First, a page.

Exciting thriller/survival storyline

If you’re interested in a well-done thriller and don’t get squeamish easily, this will be a great watch for you. Similarly, if you enjoy watching movies like Hunger Games, a survival game movie, or Battle Royale, you’ll love this!

Great character background stories

While the games may be more horrifying than entertaining, the characters are incredibly compelling, with heartbreaking stories. It’ll be easy to root for a few of them and thus get emotionally attached to the series. Not to mention, the series feels highly addicting – and will keep you at the edge of your seat until the end of the finale!

The main characters all get a fleshed-out back story that explains their drive to win and has us cheering them on. But the game runners – so, technically the villains – aren’t left without their own backstory, either.

Squid Game Casts

Photo credit: https://forbes.com

It’s not your usual plot

Before you watch the TV series, do know that it is quite dark in the subject matter. And, yes, also quite bloody. So as popular as the show may be, it is also not for everyone. It’s certainly a horror show due to its violence and the terrible choices it forces the players to make; it’s undeniable it’s also a deep and thought-provoking drama. Both of these qualities have been masterfully intertwined together. So, if you can give it a try, we highly recommend the series.

Learn more about Korea

Above all else, watching this series can also offer you some interesting perspectives of Korean society and life in Korea. Not only will you learn about the games that children play in Korea, but you’ll also know more about their culture. Plus, it’s always a great lesson in the Korean language!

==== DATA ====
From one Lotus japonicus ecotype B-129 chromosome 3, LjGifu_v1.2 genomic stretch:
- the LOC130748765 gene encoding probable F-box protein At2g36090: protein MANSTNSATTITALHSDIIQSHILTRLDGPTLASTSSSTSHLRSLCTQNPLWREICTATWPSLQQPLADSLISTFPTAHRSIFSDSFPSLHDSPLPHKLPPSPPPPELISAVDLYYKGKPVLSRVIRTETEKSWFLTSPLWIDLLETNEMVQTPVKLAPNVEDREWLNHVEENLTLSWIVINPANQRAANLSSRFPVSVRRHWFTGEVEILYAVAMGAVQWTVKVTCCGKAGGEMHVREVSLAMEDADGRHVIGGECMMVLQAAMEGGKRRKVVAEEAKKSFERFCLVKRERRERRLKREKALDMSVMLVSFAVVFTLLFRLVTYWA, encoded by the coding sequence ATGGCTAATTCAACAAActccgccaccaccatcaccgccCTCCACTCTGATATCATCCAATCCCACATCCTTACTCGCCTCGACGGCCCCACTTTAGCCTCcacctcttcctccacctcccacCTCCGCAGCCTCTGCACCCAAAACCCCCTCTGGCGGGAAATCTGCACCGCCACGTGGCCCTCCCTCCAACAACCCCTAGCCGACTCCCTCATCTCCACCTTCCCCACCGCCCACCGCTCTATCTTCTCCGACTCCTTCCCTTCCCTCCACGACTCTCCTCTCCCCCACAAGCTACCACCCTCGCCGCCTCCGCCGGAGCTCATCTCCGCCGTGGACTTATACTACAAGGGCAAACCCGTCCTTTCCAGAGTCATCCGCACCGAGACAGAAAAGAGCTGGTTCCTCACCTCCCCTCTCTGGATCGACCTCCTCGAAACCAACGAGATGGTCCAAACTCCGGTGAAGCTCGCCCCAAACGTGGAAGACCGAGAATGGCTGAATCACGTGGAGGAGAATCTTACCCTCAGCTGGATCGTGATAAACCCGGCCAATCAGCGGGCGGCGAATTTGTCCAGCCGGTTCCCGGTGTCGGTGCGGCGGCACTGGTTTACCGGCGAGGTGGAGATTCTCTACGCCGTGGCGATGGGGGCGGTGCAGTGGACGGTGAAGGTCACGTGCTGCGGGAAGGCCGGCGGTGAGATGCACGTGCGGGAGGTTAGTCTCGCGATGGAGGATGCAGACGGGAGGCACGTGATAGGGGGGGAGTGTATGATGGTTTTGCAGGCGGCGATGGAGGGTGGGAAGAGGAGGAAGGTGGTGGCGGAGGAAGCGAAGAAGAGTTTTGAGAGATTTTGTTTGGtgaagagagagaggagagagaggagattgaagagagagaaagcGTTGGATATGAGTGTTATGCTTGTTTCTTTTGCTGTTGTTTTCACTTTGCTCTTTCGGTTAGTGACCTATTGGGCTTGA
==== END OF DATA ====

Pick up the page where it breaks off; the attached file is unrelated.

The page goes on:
How can you watch Squid Game?

All you need to watch “Squid Game” is a Netflix account! Alternatively, if you don’t have an account yourself, why not put together a Squid Game marathon with a friend who does have Netflix and might be interested in watching?

The show will be fun to watch alone, but perhaps it might be even more enjoyable if you watch and discuss it together with a friend. There is the option to watch Squid Game dubbed in English in certain locations, but for the best experience, we do suggest watching it in the original language, with subtitles turned on!

Is Squid Game getting a Season 2?

If you have finished watching Squid Game, you might be craving for a second season. There’s a lot of rumor going on about the Squid Game Season 2. The good news is, although there are no well-developed plans yet, it has been confirmed by director Hwang Dong-hyuk that there will be a second season!

Director Hwang has also previously mentioned in an interview that if he were working on the next season for Squid Game, he wouldn’t do it alone; instead, he wants to with multiple experienced directors and considers using a writers’ room for it.

Have you already watched Squid Game? What did you think of it? How many of these children’s games were you familiar with? Don’t forget to also read our article on Korean games if you’d like to know more about the types of games played in South Korea! Also, let us know in the comments similar games that are played in your own country!